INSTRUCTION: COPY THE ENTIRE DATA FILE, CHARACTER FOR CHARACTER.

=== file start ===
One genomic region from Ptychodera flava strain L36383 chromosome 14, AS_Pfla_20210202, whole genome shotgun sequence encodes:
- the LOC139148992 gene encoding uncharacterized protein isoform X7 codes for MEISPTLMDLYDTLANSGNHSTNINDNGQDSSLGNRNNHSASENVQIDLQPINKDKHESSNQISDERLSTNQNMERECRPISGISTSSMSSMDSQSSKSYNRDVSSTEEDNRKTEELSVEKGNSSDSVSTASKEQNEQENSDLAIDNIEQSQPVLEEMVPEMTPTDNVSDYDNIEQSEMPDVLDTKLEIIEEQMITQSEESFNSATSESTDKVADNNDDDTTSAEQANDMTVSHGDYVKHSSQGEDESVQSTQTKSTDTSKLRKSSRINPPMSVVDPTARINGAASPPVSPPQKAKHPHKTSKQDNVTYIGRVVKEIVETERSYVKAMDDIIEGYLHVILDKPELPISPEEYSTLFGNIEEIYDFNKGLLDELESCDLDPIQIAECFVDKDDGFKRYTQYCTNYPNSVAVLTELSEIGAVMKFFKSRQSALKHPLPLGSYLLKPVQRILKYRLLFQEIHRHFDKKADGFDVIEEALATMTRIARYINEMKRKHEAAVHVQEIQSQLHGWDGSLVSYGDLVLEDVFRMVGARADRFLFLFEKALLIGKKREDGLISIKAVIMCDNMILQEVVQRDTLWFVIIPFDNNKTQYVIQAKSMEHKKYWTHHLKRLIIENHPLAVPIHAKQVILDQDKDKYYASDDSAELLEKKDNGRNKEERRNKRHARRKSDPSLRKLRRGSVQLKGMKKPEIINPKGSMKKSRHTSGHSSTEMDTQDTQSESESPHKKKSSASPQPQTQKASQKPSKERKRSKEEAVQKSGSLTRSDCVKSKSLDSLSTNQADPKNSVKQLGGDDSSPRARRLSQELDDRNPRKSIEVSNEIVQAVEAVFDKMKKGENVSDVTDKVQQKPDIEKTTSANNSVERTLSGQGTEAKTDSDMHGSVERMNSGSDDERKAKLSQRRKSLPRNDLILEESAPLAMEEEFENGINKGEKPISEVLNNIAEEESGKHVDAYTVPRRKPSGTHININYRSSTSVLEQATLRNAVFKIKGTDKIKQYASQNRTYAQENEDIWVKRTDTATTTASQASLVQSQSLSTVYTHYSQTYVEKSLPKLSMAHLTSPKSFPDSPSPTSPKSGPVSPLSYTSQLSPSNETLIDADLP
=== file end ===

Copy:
One genomic region from Ptychodera flava strain L36383 chromosome 14, AS_Pfla_20210202, whole genome shotgun sequence encodes:
- the LOC139148992 gene encoding uncharacterized protein isoform X7 codes for MEISPTLMDLYDTLANSGNHSTNINDNGQDSSLGNRNNHSASENVQIDLQPINKDKHESSNQISDERLSTNQNMERECRPISGISTSSMSSMDSQSSKSYNRDVSSTEEDNRKTEELSVEKGNSSDSVSTASKEQNEQENSDLAIDNIEQSQPVLEEMVPEMTPTDNVSDYDNIEQSEMPDVLDTKLEIIEEQMITQSEESFNSATSESTDKVADNNDDDTTSAEQANDMTVSHGDYVKHSSQGEDESVQSTQTKSTDTSKLRKSSRINPPMSVVDPTARINGAASPPVSPPQKAKHPHKTSKQDNVTYIGRVVKEIVETERSYVKAMDDIIEGYLHVILDKPELPISPEEYSTLFGNIEEIYDFNKGLLDELESCDLDPIQIAECFVDKDDGFKRYTQYCTNYPNSVAVLTELSEIGAVMKFFKSRQSALKHPLPLGSYLLKPVQRILKYRLLFQEIHRHFDKKADGFDVIEEALATMTRIARYINEMKRKHEAAVHVQEIQSQLHGWDGSLVSYGDLVLEDVFRMVGARADRFLFLFEKALLIGKKREDGLISIKAVIMCDNMILQEVVQRDTLWFVIIPFDNNKTQYVIQAKSMEHKKYWTHHLKRLIIENHPLAVPIHAKQVILDQDKDKYYASDDSAELLEKKDNGRNKEERRNKRHARRKSDPSLRKLRRGSVQLKGMKKPEIINPKGSMKKSRHTSGHSSTEMDTQDTQSESESPHKKKSSASPQPQTQKASQKPSKERKRSKEEAVQKSGSLTRSDCVKSKSLDSLSTNQADPKNSVKQLGGDDSSPRARRLSQELDDRNPRKSIEVSNEIVQAVEAVFDKMKKGENVSDVTDKVQQKPDIEKTTSANNSVERTLSGQGTEAKTDSDMHGSVERMNSGSDDERKAKLSQRRKSLPRNDLILEESAPLAMEEEFENGINKGEKPISEVLNNIAEEESGKHVDAYTVPRRKPSGTHININYRSSTSVLEQATLRNAVFKIKGTDKIKQYASQNRTYAQENEDIWVKRTDTATTTASQASLVQSQSLSTVYTHYSQTYVEKSLPKLSMAHLTSPKSFPDSPSPTSPKSGPVSPLSYTSQLSPSNETLIDADLP